Dyer: Well, there’s been a lot of talk in the press and the media/advertising press of a changing consumer, and changing advertising needs and wants, but having been in the business for about 30 years, over half here at U.S. News and the other half at a large ad agency in New York—Young and Rubicam—honestly, I don’t see a lot changing.

In the end, marketers are still looking for finding the right audience at the right time and the right place that will engage with their messaging, and to find a need and a want for the right service. Fundamentally, that is the essence of advertising, and it really hasn’t changed all that much in my estimation.

mS: U.S. News moved into e-commerce with entities such as the Best Cars site, where U.S. News gets revenue when people buy cars through the site. Is this something new?

Dyer: It’s realtively new in the scheme of existence of U.S. News. We’re 80 years old. The U.S. News Best Cars site is about 5 years old, …

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Are Your Editorial Practices Ethical? 7 Issues to Watch

Monitoring editorial ethics activity can assume Wild West proportions at times, and this was especially true last year. Several incidents made an impression strong enough to suggest needed revision in the American Society of Business Publications (ASBPE) ethics code.

So it’s not surprising that 2013’s code review became a six-month flurry of intense discussion that saw the addition of several new sections and revised wording of existing advisories. Of the dozens of changes actually made, seven clearly stood out as involving issues having impact on business-to-business editors this year:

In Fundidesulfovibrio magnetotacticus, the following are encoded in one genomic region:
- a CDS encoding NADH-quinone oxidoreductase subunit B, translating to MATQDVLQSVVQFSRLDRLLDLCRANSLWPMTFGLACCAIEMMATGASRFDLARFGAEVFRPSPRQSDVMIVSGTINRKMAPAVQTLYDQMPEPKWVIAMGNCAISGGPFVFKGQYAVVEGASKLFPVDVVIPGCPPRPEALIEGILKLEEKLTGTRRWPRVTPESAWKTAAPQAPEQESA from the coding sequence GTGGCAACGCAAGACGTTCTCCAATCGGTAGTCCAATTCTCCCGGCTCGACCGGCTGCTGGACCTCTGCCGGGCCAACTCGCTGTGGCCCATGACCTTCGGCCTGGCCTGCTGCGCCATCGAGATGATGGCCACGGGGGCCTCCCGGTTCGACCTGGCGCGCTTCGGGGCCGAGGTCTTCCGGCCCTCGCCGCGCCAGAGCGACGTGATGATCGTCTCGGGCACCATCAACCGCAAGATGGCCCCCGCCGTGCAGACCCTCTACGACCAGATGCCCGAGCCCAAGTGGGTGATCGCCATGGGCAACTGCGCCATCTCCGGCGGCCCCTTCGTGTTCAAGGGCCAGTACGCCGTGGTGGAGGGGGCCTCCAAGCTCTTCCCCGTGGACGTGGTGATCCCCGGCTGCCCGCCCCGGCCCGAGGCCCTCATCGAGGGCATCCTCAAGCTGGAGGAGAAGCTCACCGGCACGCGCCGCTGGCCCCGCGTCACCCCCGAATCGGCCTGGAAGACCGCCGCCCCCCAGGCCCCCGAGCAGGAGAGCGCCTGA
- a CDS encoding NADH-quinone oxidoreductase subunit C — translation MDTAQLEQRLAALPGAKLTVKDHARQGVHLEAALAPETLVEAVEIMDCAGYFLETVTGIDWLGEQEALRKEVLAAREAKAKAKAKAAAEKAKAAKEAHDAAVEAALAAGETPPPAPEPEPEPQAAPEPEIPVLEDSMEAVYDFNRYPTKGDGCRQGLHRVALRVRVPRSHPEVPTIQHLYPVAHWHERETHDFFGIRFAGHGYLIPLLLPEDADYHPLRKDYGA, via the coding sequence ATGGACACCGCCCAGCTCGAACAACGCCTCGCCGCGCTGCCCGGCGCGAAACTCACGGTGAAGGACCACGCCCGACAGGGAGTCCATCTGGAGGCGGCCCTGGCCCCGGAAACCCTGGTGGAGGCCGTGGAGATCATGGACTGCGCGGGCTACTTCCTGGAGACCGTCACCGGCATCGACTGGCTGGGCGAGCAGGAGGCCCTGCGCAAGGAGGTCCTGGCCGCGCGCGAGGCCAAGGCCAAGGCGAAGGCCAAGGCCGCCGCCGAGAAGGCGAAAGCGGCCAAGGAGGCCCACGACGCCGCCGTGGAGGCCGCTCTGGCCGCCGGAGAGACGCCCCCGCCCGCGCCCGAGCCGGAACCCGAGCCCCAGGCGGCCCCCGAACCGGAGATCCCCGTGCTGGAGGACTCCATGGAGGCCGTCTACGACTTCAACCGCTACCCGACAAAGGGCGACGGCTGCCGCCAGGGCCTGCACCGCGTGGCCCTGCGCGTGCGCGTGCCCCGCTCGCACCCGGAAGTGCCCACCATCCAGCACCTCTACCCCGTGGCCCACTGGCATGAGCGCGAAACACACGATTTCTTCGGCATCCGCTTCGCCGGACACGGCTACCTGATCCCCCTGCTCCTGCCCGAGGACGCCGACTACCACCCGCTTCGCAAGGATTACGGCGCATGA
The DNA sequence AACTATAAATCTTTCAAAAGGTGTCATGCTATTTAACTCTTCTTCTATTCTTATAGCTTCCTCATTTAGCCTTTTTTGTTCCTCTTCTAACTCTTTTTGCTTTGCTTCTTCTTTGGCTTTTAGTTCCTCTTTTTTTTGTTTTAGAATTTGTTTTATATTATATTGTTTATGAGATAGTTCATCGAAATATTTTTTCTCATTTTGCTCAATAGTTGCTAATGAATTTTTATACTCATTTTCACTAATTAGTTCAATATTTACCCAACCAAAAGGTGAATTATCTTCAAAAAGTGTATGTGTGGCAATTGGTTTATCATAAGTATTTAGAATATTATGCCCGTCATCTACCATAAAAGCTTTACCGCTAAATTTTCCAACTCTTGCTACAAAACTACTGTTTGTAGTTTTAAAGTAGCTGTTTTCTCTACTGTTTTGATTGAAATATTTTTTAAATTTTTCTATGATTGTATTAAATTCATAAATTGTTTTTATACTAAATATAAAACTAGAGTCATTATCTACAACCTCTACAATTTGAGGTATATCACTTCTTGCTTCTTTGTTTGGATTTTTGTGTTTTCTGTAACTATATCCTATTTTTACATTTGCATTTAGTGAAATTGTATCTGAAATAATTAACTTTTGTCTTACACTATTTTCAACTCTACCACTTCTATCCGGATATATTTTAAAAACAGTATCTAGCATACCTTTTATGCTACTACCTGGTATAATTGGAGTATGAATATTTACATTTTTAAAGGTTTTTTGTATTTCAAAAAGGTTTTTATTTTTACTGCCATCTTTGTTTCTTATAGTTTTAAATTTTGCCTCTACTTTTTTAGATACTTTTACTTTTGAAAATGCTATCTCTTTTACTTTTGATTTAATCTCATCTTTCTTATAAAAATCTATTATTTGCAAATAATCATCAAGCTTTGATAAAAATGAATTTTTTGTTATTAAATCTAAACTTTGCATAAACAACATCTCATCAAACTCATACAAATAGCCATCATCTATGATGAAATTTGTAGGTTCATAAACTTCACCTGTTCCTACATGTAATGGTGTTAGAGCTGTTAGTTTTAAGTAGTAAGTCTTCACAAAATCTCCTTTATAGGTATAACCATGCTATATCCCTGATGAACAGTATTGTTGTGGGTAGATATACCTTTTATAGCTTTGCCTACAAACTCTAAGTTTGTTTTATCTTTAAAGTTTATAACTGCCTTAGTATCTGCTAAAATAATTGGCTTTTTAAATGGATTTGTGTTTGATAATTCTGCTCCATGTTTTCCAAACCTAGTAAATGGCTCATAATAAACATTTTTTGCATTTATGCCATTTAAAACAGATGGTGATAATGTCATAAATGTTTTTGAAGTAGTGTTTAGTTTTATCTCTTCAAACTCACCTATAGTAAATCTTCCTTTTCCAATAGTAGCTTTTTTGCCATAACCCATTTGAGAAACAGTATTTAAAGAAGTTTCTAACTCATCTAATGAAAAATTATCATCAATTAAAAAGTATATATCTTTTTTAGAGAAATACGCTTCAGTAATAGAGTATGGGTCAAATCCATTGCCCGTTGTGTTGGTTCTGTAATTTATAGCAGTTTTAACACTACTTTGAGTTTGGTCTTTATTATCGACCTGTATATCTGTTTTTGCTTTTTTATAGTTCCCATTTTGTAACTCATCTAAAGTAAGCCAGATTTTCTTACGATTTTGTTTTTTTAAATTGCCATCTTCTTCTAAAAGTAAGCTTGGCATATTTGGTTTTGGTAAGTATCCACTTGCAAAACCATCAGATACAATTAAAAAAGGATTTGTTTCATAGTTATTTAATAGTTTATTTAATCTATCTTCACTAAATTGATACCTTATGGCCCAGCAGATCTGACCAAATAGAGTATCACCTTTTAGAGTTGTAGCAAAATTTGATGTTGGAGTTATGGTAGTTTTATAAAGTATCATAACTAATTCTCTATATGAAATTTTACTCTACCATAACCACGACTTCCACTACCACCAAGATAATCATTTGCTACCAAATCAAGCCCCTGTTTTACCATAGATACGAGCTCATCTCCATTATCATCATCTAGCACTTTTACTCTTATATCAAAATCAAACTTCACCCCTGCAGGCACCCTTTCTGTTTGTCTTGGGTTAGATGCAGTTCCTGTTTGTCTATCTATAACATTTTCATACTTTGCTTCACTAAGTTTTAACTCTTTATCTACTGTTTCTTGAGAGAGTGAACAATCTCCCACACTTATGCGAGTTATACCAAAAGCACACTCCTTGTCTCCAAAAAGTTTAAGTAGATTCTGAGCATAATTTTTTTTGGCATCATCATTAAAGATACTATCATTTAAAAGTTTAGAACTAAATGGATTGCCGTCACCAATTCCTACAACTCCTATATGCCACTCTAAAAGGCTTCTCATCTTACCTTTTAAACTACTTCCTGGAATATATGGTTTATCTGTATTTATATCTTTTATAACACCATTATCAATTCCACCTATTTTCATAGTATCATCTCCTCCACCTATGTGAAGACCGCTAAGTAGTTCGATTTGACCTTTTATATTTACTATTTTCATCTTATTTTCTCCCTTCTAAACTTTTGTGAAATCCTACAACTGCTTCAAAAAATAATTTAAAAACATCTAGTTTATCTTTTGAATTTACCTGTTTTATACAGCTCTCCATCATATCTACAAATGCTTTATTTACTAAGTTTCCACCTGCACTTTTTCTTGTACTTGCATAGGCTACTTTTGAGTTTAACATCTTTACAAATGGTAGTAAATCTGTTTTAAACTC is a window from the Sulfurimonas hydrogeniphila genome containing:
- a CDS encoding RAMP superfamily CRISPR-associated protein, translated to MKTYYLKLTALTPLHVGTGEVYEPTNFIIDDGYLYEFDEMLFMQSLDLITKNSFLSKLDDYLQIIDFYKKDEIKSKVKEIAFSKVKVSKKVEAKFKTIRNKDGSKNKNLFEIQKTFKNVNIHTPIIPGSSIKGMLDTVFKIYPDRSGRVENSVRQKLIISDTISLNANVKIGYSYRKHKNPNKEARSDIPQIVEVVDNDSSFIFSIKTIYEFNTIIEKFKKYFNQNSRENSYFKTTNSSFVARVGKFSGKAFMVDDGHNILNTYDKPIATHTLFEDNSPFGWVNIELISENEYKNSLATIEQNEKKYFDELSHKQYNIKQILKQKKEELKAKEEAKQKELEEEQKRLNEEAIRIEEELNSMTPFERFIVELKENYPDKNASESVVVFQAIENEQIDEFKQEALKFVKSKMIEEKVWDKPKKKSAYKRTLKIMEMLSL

1. Increased marketing involvement.
2. Attempts to undermine front cover integrity.
3. Added push for ad formats closely simulating regular editorial content.
4. Slipshod fact-checking policies.
5. Sales pitches guaranteeing editorial involvement in sponsored content creation.
6. Need for development of tailored ethics policies.
7. Review of existing practice covering requests to “un-publish” archived content.

Here is a brief background on why code revisions were necessary and what actions have been taken as a result.

Are Your Editorial Practices Ethical

1. Church/State Positions Have Relaxed

When I assumed the ethics chair post three years ago, I immediately noticed a stern ethics code revision advising that editors refrain from any involvement in marketing activity. At the B2B publishing company where I spent 21 years prior to launching a consulting firm, management policy encouraged editors to occasionally wear marketing hats. Contrary to popular views that some still hold today, such involvement did not undermine integrity. And marketing strategy clearly improved thanks to editorial input.